I read an interesting article on WordPress security today on a new site that Jack Humphrey pointed out:
A lot of attention is quite rightly focused on securing your WordPress installation itself. But, however secure your WP installation is counts for nothing if you’re leaving other doors open.
Common sense precautions
It’s worth being aware that a determined hacker is going to be able to get in to pretty much any site they want. But you can protect your WP installation from the mass bot hackers with a few common sense precautions.
Here are some steps I’ve taken:
- I’ve changed my login name from ‘admin’ (the default name WordPress assigns) to something else (long and complex)
- I’ve made sure my password is as strong as I can make it
- I’ve put an extra layer of security around the wp-admin directory
- I’ve created a blank index.html file in the
wp-content/pluginsdirectory to hide the plugins I’m using, and done the same for themes
If you prefer, there are WordPress Security plugins that will do all that for you and keep monitoring your installation for vulnerabilities.
The more users you allow to update your blog the more risk there is. I get guest bloggers to send me their posts and I put them up myself rather than give out user access rights. I also don’t allow registration.
Update, update, Update
Of course, it should go without saying that you must keep your WordPress version as well as all your plugins and themes absolutely up to date.
Out of date software is manna from heaven for hackers!
Other areas to secure
But there are some areas that people often overlook, and which allow hackers to get access to your WordPress installation via your FTP details.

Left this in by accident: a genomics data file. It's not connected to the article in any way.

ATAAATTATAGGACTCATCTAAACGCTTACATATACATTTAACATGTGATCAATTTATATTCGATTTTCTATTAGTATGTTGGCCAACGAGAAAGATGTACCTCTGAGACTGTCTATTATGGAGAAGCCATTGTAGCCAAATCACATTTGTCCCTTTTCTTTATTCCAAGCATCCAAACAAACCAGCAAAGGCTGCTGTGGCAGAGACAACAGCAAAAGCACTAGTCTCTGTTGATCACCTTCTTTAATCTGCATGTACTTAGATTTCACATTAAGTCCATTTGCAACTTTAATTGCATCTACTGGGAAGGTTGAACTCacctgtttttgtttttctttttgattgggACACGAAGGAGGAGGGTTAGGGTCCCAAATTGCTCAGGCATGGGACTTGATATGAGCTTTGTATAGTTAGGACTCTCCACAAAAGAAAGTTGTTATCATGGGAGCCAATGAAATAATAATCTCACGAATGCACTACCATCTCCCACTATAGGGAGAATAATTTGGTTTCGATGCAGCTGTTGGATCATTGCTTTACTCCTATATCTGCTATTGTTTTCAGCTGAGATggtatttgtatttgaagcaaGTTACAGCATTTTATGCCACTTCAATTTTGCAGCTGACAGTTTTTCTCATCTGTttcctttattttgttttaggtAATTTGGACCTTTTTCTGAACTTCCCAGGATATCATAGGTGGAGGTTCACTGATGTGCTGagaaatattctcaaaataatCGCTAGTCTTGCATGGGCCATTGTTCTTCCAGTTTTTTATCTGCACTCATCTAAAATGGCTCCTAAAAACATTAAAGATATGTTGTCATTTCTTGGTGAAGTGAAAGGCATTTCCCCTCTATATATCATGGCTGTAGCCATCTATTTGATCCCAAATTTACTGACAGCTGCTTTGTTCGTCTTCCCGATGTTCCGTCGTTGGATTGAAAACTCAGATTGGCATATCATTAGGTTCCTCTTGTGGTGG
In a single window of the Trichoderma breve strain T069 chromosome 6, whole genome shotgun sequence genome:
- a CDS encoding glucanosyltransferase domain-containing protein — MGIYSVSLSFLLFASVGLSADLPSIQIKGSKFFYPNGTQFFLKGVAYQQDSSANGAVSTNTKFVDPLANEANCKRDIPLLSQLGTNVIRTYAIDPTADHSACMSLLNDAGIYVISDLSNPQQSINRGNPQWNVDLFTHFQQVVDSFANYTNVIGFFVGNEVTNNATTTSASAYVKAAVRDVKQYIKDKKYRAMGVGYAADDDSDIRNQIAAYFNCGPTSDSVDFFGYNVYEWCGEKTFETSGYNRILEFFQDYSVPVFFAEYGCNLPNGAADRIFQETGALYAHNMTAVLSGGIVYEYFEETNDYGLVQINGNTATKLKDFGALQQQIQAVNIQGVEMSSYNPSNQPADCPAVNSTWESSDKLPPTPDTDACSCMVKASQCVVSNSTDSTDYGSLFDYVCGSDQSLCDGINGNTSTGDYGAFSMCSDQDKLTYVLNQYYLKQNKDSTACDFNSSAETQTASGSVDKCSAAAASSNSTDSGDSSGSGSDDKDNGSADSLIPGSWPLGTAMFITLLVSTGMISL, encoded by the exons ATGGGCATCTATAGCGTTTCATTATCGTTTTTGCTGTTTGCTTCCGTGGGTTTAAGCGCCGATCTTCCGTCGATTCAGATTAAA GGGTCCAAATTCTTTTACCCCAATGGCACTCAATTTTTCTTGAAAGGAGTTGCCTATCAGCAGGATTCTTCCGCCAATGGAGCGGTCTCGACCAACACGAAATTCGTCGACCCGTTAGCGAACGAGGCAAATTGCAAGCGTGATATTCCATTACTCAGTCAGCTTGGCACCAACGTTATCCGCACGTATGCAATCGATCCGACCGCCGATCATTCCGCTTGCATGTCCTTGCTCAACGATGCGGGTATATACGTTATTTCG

Use SFTP, not FTP
If you’re not using SFTP (or Secure Shell Access if your hosting provider doesn’t support SFTP) then your FTP login details are being transmitted across the Internet in clear every time you log on and upload/download stuff.
I back up my blog system files each week by copying everything back to my local computer. This takes around an hour currently, so anyone who wanted to pick up my FTP login details would have plenty of time to do so.
Keep your computer free of malware
Also, of course, you could have spyware on your machine which would pick up your FTP logins from there. (Along with all your other logins!).
So it pays to consider your entire computer environment and the tools you’re using, and make sure that everything is secure – not just your WP installation.
In addition to all the WP specific precautions you can read about in dozens of places, make sure your computer is absolutely clean (use a good anti-spyware/malware application and scan it regularly – here’s a good one).
Use SFTP or Secure Shell Access to encrypt your connection when you transfer files between your server and your computer.
Feel free to point out other security steps that I’ve missed – there will definitely be some!